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Terror detainee in U.S. for trial

A Tanzanian, accused in 1998 embassy attacks, had been held at Guantanamo. A GOP leader assailed the transfer.

NEW YORK - Under heavy guard, a Guantanamo Bay detainee walked into a civilian U.S. courtroom for the first time yesterday, underscoring the Obama administration's determination to close the Cuban prison and hold trials here despite Republican alarms about bringing terror suspects to America.

Ahmed Ghailani, a Tanzanian accused in two American Embassy bombings a decade ago, pleaded not guilty - in English - in a brief but historic federal court hearing that transported him from open-ended military detention to the civilian criminal justice system.

President Obama has said that keeping Ghailani from coming to the United States "would prevent his trial and conviction." Taking a drastically different stance, House Republican leader John A. Boehner of Ohio labeled yesterday's move "the first step in the Democrats' plan to import terrorists into America."

Ghailani, accused of being a bomb-maker, document-forger, and aide to Osama bin Laden, was brought to New York to await trial in connection with al-Qaeda bombings that killed 224 people - including 12 Americans - at the embassies in Tanzania and Kenya in 1998.

U.S. marshals took custody of Ghailani from his military jailers and transferred him to a federal lockup in lower Manhattan that currently holds financial swindler Bernard Madoff, and once held mob scion John "Junior" Gotti and Sheikh Omar Abdel-Rahman, the blind terror leader.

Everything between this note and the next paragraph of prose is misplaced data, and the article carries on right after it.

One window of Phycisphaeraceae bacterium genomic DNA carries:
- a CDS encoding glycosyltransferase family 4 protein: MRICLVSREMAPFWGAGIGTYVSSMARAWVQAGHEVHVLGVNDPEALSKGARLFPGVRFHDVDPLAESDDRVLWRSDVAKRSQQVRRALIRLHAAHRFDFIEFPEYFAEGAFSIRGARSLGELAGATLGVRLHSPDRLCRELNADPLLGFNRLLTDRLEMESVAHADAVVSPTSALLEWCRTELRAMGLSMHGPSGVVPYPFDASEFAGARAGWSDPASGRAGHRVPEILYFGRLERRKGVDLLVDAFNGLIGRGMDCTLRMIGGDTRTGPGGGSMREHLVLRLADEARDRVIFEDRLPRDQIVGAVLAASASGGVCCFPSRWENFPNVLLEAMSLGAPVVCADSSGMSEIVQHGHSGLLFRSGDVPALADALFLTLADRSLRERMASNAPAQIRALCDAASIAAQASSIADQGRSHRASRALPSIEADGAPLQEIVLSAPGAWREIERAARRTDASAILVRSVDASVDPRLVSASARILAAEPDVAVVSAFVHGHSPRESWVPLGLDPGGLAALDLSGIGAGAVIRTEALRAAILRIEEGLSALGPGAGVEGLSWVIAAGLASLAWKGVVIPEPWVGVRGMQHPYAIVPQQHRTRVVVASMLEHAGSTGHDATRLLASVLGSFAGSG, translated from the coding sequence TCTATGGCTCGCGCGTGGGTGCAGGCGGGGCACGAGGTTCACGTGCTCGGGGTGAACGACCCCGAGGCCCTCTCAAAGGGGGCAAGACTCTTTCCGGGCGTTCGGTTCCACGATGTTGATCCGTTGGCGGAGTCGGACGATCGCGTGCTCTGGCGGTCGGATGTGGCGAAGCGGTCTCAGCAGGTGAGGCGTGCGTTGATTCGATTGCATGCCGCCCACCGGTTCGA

Short and slim with a wispy goatee, Ghailani walked into the courtroom without shackles or handcuffs.

He listened at times through an interpreter but then removed the headphones and appeared to understand what was said in English.

Asked by the judge if he wanted her to "read this big fat indictment," he conferred with his lawyer, said it was not necessary, and made his plea: "Not guilty."

Ghailani's attorney, Scott L. Fenstermaker, declined comment after the hearing.

"We are ready to proceed in the case," declared Assistant U.S. Attorney David Raskin, who said there was "voluminous" evidence to be shared among attorneys.

U.S. District Judge Loretta A. Preska acknowledged Ghailani's U.S. military lawyers, Marine Col. Jeffrey Colwell and Air Force Maj. Richard Reiter, who were seated in the courtroom but were not representing him at the hearing.

"Anything you can do to help him transition to the civilian courts will be greatly appreciated," she said.

Ghailani's trial will be an important test case for Obama's plan to close the detention center at Guantanamo in seven months and bring some of the terror suspects there to trial.

Attorney General Eric H. Holder Jr. said: "The Justice Department has a long history of securely detaining and successfully prosecuting terror suspects through the criminal justice system, and we will bring that experience to bear in seeking justice in this case."

Though the bombings were a decade ago, "for us, it's like yesterday," said Sue Bartley, a Washington-area resident who lost her husband, Julian Leotis Bartley Sr., then U.S. consul general to Kenya, and her son, Julian "Jay" Bartley Jr.